Posts for category: Child Healthcare
Your child just woke up with a runny nose, an elevated temperature and body aches. Could this just be a passing cold or could it be the flu? It’s important to be able to tell the difference between the two. A common cold is usually mild and will go away on its own without treatment but the flu often requires medical attention to prevent serious complications. While an annual flu shot can protect your child from developing the flu it’s also important to know what to look for and when to visit their pediatrician for care.
Warning Signs of the Flu
Unfortunately the common cold and the influenza viruses have a lot of the same symptoms, which can make it difficult to determine what your child might have. We know that you don’t want to worry unnecessarily and rush them into the office if you don’t need to but it’s also good to know when their condition warrants medical attention.
One difference is that a cold will come on gradually over the course of a couple of days while the flu will often attack suddenly, with symptoms showing up practically overnight. While a fever isn’t a common symptom of a cold a fever is almost always present with the flu, as well as full body achiness or weakness.
Children are also more likely to deal with diarrhea or vomiting with the flu. While symptoms of a cold are usually localized to the head, flu symptoms are more widespread.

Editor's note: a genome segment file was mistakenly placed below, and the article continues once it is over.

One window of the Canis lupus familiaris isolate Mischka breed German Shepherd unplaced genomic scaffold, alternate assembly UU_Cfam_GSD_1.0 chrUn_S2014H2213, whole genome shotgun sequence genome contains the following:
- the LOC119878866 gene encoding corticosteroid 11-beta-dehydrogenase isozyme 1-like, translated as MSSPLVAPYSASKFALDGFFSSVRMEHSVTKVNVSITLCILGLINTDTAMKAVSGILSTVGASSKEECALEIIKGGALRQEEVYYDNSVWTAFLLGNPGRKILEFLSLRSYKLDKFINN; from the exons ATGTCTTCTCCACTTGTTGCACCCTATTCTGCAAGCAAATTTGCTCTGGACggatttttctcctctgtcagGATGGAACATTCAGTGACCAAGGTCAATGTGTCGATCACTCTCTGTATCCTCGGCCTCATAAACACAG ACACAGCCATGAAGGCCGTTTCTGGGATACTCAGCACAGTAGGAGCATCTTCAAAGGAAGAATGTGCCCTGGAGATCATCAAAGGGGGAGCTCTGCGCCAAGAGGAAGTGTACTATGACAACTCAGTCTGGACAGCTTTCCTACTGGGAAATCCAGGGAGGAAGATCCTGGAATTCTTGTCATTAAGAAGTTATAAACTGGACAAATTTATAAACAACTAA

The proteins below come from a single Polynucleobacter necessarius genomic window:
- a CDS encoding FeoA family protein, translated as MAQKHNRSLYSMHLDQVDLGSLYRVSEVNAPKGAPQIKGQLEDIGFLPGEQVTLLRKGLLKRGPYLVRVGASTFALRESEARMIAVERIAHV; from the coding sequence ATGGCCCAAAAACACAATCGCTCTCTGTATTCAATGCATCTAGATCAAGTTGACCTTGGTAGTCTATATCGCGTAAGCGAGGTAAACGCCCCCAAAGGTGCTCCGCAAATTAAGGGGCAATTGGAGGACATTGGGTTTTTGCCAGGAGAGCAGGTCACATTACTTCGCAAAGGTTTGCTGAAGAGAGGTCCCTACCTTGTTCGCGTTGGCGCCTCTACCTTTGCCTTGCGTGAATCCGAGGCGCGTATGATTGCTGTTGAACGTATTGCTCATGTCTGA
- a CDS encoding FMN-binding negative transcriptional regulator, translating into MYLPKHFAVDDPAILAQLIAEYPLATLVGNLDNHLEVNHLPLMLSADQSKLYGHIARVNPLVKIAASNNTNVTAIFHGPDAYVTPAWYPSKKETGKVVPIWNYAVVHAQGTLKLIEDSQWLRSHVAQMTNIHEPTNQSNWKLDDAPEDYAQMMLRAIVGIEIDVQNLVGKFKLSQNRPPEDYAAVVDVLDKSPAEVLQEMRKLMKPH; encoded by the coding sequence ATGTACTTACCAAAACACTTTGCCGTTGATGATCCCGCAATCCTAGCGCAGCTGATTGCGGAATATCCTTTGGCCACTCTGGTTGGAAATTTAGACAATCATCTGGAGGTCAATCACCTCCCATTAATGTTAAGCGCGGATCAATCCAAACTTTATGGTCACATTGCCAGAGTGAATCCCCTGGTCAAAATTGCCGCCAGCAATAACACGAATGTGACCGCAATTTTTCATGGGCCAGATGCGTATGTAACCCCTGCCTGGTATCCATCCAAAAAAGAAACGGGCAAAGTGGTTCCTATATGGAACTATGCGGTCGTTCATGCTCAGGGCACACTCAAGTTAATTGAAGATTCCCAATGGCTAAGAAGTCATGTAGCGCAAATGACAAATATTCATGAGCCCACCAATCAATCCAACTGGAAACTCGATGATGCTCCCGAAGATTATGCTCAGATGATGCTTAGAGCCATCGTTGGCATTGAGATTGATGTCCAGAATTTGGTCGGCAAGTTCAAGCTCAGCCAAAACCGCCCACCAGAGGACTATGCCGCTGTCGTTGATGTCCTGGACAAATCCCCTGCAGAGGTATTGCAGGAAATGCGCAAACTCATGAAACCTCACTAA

You Suspect Your Child has the Flu. Now What?
The first step is to call your pediatrician. While it can take up to a week for your child to feel better after the flu sometimes medical attention is required. It’s especially important that you talk to your doctor if your child has flu-like symptoms and they are under the age of 5, as young children are more likely to deal with health-related complications from the flu.
You’ve talked to your doctor and you now know whether you are supposed to bring them in right away for care or whether you should continue to monitor their condition before bringing them in. At this point the most important thing you can do is help reduce their discomfort and control their symptoms. Make sure they are staying hydrated and getting as much rest as possible.
Avoid giving your child over-the-counter medications, as many of these medications aren’t safe for young children and won’t be effective for treating flu symptoms. If your child has a mild fever ask your pediatrician what over-the-counter medications could help alleviate their fever. Keep in mind: Children should never take aspirin!
The sooner you seek medical attention for the flu the better, as many antiviral medications can prevent the virus from getting worse if it’s administered within the first 48 hours. This medication is often taken for 5 to 7 days and it can help ease symptoms and speed up recovery.
The key is making sure to get your child proper medical care as soon as flu-like symptoms appear. Call your children’s doctor right away.